frank vs postmark what difference

what is difference between frank and postmark

English

Pronunciation

  • IPA(key): /fɹæŋk/
  • Rhymes: -æŋk
  • Homophones: franc, Frank

Etymology 1

From Middle English frank, from Old French franc (free), in turn from the name of an early Germanic confederation, the Franks, from Proto-West Germanic *frank (courageous, free) and/or Proto-West Germanic *frankō (javelin, spear).

Adjective

frank (comparative franker, superlative frankest)

  1. honest, especially in a manner that seems slightly blunt; candid; not reserved or disguised.
  2. (medicine) unmistakable, clinically obvious, self-evident
  3. (obsolete) Unbounded by restrictions, limitations, etc.; free.
    • It is of frank gift.
  4. (obsolete) Liberal; generous; profuse.
  5. (obsolete, derogatory) Unrestrained; loose; licentious.
    (Can we find and add a quotation of Spenser to this entry?)

Derived terms

  • frankly
Translations

Noun

frank (plural franks)

  1. (uncountable) Free postage, a right exercised by governments (usually with definite article).
    • October 5, 1780, William Cowper, letter to Rev. William Unwin
      I have said so much, that, if I had not a frank, I must burn my letter and begin again.
  2. (countable) The notice on an envelope where a stamp would normally be found.

Verb

frank (third-person singular simple present franks, present participle franking, simple past and past participle franked)

  1. To place a frank on an envelope.
  2. To exempt from charge for postage, as a letter, package, or packet, etc.
  3. To send by public conveyance free of expense.
    • 1850-1859, Charles Dickens, Household Words
      This required extensive correspondence; so, in the next place, the privilege of franking letters in reference to the emigrants’ registration office, was obtained—much to the indignation of red tapists.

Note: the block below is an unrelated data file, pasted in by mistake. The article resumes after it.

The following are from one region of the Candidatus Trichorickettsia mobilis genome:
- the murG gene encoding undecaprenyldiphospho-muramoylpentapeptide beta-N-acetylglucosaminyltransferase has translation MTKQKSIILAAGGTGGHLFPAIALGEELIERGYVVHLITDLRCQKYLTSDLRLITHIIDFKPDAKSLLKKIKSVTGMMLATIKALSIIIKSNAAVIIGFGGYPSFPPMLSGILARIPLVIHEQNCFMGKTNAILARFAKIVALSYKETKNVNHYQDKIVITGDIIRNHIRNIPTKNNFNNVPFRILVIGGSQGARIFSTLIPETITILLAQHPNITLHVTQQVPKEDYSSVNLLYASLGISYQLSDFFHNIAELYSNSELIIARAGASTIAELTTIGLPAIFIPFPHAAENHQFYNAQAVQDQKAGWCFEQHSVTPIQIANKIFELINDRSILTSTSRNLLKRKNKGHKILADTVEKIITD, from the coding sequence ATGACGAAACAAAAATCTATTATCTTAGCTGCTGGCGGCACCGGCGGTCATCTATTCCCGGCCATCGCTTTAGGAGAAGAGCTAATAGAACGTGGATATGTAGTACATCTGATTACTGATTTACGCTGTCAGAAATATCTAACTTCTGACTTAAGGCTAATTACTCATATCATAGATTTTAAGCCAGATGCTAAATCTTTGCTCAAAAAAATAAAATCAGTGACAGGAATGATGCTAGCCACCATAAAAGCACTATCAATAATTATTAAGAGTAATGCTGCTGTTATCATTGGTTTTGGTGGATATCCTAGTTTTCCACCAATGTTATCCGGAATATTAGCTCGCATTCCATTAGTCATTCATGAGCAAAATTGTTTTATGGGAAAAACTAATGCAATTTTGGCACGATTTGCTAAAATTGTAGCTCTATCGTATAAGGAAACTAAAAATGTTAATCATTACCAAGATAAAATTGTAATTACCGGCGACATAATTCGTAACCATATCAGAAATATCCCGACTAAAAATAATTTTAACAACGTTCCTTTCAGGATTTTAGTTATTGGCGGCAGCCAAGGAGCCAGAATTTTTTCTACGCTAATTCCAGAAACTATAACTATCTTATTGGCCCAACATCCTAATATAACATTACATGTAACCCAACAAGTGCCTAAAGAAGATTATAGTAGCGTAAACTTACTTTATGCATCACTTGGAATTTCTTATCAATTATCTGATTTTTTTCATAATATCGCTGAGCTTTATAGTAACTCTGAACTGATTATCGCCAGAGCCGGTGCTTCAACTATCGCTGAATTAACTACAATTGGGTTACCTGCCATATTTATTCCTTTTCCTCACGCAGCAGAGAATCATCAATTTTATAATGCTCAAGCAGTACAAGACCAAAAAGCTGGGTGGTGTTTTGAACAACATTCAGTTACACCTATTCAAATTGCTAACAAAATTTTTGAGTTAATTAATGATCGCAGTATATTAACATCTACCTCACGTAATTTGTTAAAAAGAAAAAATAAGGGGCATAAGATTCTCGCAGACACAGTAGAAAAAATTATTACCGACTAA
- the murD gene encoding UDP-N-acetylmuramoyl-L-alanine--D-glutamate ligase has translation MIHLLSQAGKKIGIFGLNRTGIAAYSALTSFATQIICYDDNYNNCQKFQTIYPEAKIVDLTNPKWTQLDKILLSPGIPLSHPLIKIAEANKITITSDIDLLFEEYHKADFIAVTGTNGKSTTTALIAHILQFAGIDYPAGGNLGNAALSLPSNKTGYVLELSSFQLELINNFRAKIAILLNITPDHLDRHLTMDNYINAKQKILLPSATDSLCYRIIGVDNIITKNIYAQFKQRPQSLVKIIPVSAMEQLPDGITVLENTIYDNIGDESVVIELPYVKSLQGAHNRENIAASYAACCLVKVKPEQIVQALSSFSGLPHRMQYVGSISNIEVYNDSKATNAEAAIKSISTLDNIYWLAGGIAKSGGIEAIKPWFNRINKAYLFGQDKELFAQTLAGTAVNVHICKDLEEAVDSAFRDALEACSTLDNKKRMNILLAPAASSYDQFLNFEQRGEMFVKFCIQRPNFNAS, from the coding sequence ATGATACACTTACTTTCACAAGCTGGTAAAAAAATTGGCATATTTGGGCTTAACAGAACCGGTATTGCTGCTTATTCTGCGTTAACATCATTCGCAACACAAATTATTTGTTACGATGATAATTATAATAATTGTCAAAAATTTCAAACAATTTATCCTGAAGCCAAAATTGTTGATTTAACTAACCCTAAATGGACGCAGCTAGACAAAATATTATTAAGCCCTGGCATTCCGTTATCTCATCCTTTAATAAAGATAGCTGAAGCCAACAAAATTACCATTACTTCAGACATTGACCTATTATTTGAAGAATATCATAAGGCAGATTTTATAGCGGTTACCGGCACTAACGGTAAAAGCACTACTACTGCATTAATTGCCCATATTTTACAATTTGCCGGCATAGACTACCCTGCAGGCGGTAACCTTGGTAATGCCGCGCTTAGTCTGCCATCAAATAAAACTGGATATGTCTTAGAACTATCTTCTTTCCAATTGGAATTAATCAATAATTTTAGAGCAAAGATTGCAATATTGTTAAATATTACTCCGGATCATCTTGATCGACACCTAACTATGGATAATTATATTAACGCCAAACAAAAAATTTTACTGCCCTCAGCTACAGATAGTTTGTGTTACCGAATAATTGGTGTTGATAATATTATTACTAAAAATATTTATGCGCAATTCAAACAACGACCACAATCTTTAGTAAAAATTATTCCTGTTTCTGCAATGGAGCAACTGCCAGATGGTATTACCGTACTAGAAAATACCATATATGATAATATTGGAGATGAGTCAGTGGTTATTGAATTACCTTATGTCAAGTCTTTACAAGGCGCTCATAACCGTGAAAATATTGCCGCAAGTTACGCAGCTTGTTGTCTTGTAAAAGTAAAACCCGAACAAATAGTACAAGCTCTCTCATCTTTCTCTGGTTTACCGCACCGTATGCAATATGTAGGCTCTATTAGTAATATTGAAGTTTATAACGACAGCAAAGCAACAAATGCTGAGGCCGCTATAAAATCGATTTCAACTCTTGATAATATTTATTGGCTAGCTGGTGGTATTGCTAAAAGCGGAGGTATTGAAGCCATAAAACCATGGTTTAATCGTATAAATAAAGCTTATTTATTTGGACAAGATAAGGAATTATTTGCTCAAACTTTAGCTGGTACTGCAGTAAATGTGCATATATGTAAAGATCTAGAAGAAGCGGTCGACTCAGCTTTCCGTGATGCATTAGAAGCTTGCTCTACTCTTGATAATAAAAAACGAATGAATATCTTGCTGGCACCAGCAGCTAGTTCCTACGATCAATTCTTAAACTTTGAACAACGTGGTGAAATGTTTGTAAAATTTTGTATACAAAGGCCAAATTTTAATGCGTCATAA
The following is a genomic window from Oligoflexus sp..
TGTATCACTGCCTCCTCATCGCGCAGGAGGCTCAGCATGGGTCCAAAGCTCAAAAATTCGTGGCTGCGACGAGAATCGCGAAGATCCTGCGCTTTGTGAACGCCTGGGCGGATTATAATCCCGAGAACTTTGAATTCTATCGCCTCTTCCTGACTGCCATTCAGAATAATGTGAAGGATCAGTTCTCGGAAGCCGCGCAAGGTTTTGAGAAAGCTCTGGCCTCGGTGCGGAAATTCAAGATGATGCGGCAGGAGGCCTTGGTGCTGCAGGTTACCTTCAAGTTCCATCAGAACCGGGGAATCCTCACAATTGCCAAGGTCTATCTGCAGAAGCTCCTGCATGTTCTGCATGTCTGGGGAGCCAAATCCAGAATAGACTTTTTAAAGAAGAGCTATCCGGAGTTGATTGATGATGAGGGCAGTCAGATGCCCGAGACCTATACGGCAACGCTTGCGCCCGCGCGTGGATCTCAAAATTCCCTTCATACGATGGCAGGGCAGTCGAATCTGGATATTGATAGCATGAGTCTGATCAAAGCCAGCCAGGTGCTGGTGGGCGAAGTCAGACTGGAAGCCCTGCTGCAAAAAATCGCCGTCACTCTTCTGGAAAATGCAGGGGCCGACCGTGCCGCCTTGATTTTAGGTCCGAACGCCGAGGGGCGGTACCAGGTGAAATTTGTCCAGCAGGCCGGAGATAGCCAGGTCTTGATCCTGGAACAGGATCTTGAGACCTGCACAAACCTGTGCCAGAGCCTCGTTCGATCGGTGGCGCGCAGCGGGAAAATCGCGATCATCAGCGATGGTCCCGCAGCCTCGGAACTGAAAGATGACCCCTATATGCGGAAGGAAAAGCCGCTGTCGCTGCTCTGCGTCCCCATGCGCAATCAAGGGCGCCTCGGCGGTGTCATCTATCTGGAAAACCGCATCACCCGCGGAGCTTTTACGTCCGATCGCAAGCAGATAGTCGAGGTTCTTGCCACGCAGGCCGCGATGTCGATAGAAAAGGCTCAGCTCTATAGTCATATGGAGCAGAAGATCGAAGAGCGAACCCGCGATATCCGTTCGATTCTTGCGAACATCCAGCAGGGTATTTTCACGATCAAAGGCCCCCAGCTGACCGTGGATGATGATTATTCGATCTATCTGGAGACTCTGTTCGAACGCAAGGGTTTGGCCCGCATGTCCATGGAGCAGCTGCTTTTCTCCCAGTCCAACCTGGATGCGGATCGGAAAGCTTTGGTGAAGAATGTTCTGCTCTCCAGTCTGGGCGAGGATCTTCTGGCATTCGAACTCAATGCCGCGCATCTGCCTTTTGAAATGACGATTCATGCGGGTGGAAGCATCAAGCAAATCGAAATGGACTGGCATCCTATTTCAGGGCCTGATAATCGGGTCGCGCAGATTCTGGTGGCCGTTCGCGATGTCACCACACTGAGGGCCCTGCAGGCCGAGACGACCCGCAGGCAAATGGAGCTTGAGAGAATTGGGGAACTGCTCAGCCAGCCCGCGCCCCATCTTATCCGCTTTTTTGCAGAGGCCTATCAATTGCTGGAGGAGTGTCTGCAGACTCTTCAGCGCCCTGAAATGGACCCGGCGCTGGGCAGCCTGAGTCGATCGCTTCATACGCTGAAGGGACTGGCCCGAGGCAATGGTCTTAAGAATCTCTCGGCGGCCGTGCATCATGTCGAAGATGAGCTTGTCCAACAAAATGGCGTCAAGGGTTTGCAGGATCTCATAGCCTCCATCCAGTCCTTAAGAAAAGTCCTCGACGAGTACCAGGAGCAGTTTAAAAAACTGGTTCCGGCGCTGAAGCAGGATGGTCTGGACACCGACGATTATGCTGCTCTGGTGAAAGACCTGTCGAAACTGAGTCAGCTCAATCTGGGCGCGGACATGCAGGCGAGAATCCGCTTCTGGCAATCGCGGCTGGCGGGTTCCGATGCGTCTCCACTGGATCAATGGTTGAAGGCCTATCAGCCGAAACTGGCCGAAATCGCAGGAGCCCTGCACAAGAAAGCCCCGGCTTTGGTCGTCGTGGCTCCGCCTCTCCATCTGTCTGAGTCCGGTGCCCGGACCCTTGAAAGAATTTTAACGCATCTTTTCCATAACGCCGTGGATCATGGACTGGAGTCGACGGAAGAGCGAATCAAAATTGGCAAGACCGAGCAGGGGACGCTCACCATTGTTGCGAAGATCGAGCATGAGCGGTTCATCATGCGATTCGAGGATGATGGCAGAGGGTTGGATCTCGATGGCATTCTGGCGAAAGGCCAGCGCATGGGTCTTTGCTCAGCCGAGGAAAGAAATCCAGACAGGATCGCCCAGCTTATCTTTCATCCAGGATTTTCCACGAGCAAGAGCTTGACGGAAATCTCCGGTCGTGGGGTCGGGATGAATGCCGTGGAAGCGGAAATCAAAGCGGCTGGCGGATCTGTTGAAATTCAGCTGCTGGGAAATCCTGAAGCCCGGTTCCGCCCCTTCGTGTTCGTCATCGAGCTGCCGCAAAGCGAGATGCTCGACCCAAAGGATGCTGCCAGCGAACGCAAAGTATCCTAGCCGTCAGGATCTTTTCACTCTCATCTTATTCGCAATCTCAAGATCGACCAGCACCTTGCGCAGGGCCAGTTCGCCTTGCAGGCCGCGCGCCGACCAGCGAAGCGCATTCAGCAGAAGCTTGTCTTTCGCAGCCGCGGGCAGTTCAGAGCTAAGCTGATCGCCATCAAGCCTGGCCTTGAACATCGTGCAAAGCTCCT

Translations

See also

  • prepay

Etymology 2

Shortened form of frankfurter.

Noun

frank (plural franks)

  1. A hot dog or sausage.
    Synonyms: frankfurt, frankfurter
Related terms
  • cocktail frank
See also
  • sav
  • savaloy

Etymology 3

Noun

frank (plural franks)

  1. (Britain) The grey heron.

Etymology 4

From Old French franc.

Noun

frank (plural franks)

  1. A pigsty.

Verb

frank (third-person singular simple present franks, present participle franking, simple past and past participle franked)

  1. To shut up in a frank or sty; to pen up; hence, to cram; to fatten.

Czech

Pronunciation

  • IPA(key): [ˈfraŋk]
  • Rhymes: -aŋk

Noun

frank m

  1. franc (former currency of France and some other countries)
  2. franc (any of several units of currency such as Swiss franc)

Further reading

  • frank in Příruční slovník jazyka českého, 1935–1957
  • frank in Slovník spisovného jazyka českého, 1960–1971, 1989

Dutch

Alternative forms

  • vrank (archaic, except in the expression vrank en vrij)

Etymology

From Middle Dutch vranc.

Pronunciation

  • IPA(key): /frɑŋk/
  • Hyphenation: frank
  • Rhymes: -ɑŋk
  • Homophone: Frank

Adjective

frank (comparative franker, superlative frankst)

  1. frank, candid, blunt, open-hearted
  2. (dated) cheeky, brazen

Inflection

Derived terms

  • frank en vrij

Estonian

Etymology

(This etymology is missing or incomplete. Please add to it, or discuss it at the Etymology scriptorium.)

Noun

frank (genitive [please provide], partitive [please provide])

  1. franc

Declension

This noun needs an inflection-table template.


German

Etymology

From Middle High German franc, from Old French franc (free), of Germanic but eventually uncertain origin.

Pronunciation

  • IPA(key): /fʁaŋk/

Adjective

frank (not comparable)

  1. (archaic) frank

Usage notes

  • Now almost exclusively used in the (also somewhat dated) expression frank und frei.

Declension

Further reading

  • “frank” in Duden online

Polish

Pronunciation

  • IPA(key): /frank/

Noun

frank m anim

  1. franc

Usage notes

Unqualified modern usage typically refers to the Swiss franc.

Declension



English

Etymology

Compound of post +‎ mark.

Pronunciation

Noun

postmark (plural postmarks)

  1. A marking made by a postal service on a letter, package, postcard or the like, usually indicating the place where and the date and time when the item was received or processed for the first time, and often serving to cancel a postage stamp.
    • 1920, Herman Cyril McNeile, Bulldog Drummond Chapter 1
      He looked at the mauve envelope doubtfully, and examined the postmark. “Where is Pudlington, James? and one might almost ask—why is Pudlington? No town has any right to such an offensive name.”

Translations

Verb

postmark (third-person singular simple present postmarks, present participle postmarking, simple past and past participle postmarked)

  1. To apply a postmark on.

Translations


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